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Locating Deadbeat Dads--for a Price


Some mothers, desperate for child support and frustrated with clogged government bureaucracies and overpriced collectors, see Lawrence Olmstead of Palmdale as a sort of Robin Hood of the '90s.

Olmstead is the founder of Detectives Against Deadbeats (DAD), a nonprofit organization that will locate noncustodial parents free of charge. He specializes, he says, in those who have the money but flagrantly refuse to pay.

"There are a lot of limitations put on children if they grow up in poverty, with a lot of stress and pain and identity problems," says Olmstead, a father of three. "We want to make a difference in the children's lives. We want to make sure children are OK and have what they need."

In Los Angeles County alone, child support cases have grown in the last six years from 200,000 to 700,000. The county collects support for less than 13% of eligible children, the second to worst record in the state.

Another problem has grown concurrently--an industry of entrepreneurs who hope to tap this huge and growing market of desperate parents. These are the lawyers, collectors and investigators who, unhampered by huge caseloads and government restrictions, can trace deadbeats and dog them until they pay. For a hefty chunk of the take, that is.

As child-support cases have grown, so have collectors' advertisements on billboards, fliers and telephone poles, in shoppers and on the Internet.

While some custodial parents are pleased with the collectors' success, others see them as vultures, picking over whatever bones are tossed to struggling single mothers and their children.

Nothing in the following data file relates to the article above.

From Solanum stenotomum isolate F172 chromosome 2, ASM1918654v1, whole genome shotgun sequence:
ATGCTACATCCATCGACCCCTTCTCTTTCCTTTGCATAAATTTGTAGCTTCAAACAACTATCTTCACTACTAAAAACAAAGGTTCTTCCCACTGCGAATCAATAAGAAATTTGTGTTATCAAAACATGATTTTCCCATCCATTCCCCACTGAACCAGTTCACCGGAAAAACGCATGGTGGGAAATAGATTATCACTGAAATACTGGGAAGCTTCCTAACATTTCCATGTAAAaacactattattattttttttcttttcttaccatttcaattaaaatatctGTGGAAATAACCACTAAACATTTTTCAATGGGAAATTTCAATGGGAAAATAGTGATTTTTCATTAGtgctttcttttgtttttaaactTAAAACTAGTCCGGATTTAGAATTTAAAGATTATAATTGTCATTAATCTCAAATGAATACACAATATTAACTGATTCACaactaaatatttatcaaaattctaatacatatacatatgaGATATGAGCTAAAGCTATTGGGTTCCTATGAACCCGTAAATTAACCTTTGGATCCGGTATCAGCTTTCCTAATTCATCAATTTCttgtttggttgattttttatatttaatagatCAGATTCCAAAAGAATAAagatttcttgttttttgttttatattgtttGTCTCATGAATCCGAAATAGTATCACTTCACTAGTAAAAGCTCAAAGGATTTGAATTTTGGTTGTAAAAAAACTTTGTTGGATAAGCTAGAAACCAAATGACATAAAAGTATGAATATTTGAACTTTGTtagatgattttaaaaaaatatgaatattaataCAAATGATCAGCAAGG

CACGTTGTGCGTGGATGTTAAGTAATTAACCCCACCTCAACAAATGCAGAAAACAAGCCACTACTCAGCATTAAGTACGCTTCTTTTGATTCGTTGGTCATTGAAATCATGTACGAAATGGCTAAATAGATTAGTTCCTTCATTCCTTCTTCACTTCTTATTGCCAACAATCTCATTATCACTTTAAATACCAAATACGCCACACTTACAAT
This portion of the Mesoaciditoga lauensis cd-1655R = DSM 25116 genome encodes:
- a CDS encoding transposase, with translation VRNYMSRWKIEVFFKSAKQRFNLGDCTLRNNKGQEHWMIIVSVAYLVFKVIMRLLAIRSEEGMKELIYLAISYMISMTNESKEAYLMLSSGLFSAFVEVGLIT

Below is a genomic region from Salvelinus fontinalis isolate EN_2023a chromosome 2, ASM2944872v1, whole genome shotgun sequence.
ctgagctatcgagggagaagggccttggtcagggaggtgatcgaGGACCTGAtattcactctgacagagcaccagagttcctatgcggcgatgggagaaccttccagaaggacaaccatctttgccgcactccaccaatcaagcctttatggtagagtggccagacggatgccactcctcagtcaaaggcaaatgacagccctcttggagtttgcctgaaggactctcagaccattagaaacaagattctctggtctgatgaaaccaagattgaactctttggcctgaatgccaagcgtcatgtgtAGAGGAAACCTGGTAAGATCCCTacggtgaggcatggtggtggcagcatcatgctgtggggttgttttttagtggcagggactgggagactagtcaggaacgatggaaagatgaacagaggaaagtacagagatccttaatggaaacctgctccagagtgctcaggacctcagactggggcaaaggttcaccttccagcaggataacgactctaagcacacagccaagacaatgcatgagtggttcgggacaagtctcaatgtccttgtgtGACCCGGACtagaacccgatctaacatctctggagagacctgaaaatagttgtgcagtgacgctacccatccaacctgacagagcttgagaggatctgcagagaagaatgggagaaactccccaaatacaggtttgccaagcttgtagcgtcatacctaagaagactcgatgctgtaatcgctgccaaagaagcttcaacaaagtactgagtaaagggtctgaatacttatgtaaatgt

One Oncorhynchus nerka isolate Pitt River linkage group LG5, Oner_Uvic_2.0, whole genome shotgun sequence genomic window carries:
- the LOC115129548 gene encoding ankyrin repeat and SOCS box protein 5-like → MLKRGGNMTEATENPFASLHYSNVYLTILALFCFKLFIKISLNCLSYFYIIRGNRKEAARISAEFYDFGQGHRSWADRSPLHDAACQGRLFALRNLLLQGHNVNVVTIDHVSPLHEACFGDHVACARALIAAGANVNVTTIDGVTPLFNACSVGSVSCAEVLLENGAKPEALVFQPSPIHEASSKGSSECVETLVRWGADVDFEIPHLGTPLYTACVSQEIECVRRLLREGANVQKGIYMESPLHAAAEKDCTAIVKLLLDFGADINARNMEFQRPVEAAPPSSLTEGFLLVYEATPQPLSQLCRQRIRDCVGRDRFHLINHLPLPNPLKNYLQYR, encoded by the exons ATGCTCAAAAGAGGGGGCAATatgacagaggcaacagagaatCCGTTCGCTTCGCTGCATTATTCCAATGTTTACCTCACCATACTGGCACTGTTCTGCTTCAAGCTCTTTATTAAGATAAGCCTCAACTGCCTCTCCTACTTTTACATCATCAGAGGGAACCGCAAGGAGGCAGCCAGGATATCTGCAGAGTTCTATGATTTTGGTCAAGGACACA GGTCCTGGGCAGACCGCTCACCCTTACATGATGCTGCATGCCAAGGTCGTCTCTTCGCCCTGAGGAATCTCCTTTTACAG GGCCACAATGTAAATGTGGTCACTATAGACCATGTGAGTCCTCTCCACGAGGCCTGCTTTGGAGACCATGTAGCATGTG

Michelle Fudge, coordinator for the San Diego chapter of the Assn. for Children for Enforcement of Support (ACES), says, "Their philosophy is always, if we get something, you get 75% and it's more than you're getting now. That's their sales pitch. A desperate woman will bite on that."

ACES members are concerned because the entrepreneurs are unregulated, she says.

If a custodial parent has signed a contract with a private agency, for example, and a noncustodial parent's wages are attached, the agency could continue to collect its portion of the child support--typically 30% but occasionally upwards of 40%--until the child is 18, ACES members say.

Fudge recalls a case last year of a mother who had canceled her contract with a private collector. "The collector got wind she was working through the state and was going to receive the money. He slapped a lien on her house and said she owed him money." The mother was then forced to hire an attorney to deal with the collector.

Olmstead says he started his free locating service after thousands of desperate parents called his for-profit detective agency, World Investigative Network, for help but said they couldn't afford his fee.

So far, he says he's helped 300 parents. His work in locating a parent isn't the whole answer. Clients may have to turn back to the overburdened district attorney's office for follow-up help to get the money. (The district attorney is also now using the Internet to help locate parents who refuse to pay their child support. The office can be reached at .)

Olmstead dreams of finding corporate sponsors to continue funding what he views as a philanthropy. "If we get enough contributions," he says, "We plan on starting day care, so the parents can go to vocational training to educate themselves so they can get a job.

"We can't sit idly by and say these people are not doing enough. We need to be responsible and do what we need to do to help the children."

* Lynn Smith's column appears on Sundays. Readers may write to her at the Los Angeles Times, Life & Style, Times Mirror Square, Los Angeles, CA 90053. Please include a telephone number.

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